I’m an early adopter. I was 13 when I got my first computer, at a time when computer usage was very low. My family knew that the computers would dominate the future and bought me one so that I could get familiar with the technology. Around that age, being curious and kind of an outcast in my community, I turned my attention to online communities. I began perusing chat rooms and using instant messaging apps. Before Facebook and Twitter came around, my time was spent reading Metafilter posts, browsing art on DeviantArt and enjoying similar music taste with people on Last Fm. I visited these sites not because I was bored but to meet and have conversations with like-minded people, and get inspired. Communication in the old internet was different. People used to talk with each other instead at each other. Using real names was a rarity. We used nicknames not because we intended to post abusive comments and get away with it but to reflect our personalities. I believe we can still create this virtual environment if we take some lessons from the websites that created engaging online communities.
Here are the websites that are the most memorable to me. What made these websites long-lasting was not the technology they used or ground-breaking design, in fact, you will notice something in common between them – they all look kind of outdated – but it was their devotion to nurturing their community and upholding that community quality.
DeviantArt is an online artist community that started in 2000. It is now 16-year-old online network. In the world of web, 10 years is a very long time and there aren’t too many 16-year-old networks that are still alive. Yet DeviantArt is not only alive but it is still growing, now has more than 14 million “deviants”, a loving term used for DevianArt users. People can register for a free account, have a personal profile page where they post their “deviations” aka their artwork and photos, and message other deviants.
It sounds like any other social network site but what makes DeviantArt different is, they do more than paying lip service when it comes to supporting their community. There was a time the founder of DevianArt, Angelo Sotira starting losing his passion in the business. That’s when he decided to “humanize” his relationship with the DeviantArt community members by meeting them in real life, learning their names and faces rather than looking at them as just numbers in an analytics dashboard. So, in 2009 Sotira went on a two-month tour to meet as many DeviantArt members as possible in person.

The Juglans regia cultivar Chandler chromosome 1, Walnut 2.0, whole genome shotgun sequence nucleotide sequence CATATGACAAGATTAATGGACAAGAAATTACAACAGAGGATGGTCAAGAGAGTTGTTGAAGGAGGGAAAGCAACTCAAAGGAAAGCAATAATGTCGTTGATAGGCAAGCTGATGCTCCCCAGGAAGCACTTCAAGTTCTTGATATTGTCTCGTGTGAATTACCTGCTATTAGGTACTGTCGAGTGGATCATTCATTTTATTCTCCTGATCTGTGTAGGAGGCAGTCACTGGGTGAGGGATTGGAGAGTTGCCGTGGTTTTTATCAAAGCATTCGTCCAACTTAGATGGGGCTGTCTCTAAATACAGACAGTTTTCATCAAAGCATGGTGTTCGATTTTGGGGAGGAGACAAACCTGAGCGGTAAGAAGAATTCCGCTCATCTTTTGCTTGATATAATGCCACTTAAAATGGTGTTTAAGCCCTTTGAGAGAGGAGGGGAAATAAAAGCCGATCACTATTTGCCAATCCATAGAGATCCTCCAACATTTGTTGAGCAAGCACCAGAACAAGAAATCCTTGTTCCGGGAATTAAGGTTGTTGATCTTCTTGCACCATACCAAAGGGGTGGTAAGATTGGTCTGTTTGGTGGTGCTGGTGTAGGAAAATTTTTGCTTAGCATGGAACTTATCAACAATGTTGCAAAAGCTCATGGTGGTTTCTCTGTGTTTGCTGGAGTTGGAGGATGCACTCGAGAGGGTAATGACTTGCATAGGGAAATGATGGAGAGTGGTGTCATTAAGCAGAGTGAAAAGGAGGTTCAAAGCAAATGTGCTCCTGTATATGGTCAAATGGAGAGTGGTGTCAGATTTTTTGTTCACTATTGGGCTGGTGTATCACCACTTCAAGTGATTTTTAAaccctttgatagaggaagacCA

“Angelo did all these things that we attribute to Facebook or YouTube way back,” says Travis Kalanick, founder of Uber. “And it’s by design that the site is doing as well in the space it’s focused on after so many years.” (Entrepreneur)
Last Fm is a website that specializes in finding music recommendations for you, by using a music recommender system called “Audioscrobbler”. As you listen to music with your music players such as iTunes, Last Fm records the tracks you listen to and transfers or “scrobbles” the music to Last Fm’s database. All the music you listen to is displayed on your profile page.
Last Fm used to have a radio streaming service, which was discontinued in 2014 and I truly miss that service. Although it sounds very similar to Pandora, Spotify or any other music streaming service, the community-fostering communication infrastructure last.fm built was what made Last Fm very special and memorable for me. I’ve made many friends from all over the world on Last.fm more than 8 years ago and we still remain friends to this day. Here are the things that made Last Fm great:
Members could influence other member’s music taste by sharing their own music, adding friends and listening to any other members’ music stations. The neighbor feature allowed users to see a list of members with a similar music library and play their music stations.
There was a compatibility percentage which showed the percentage score for musical similarities with another person.
Many of the help sections were run my members themselves.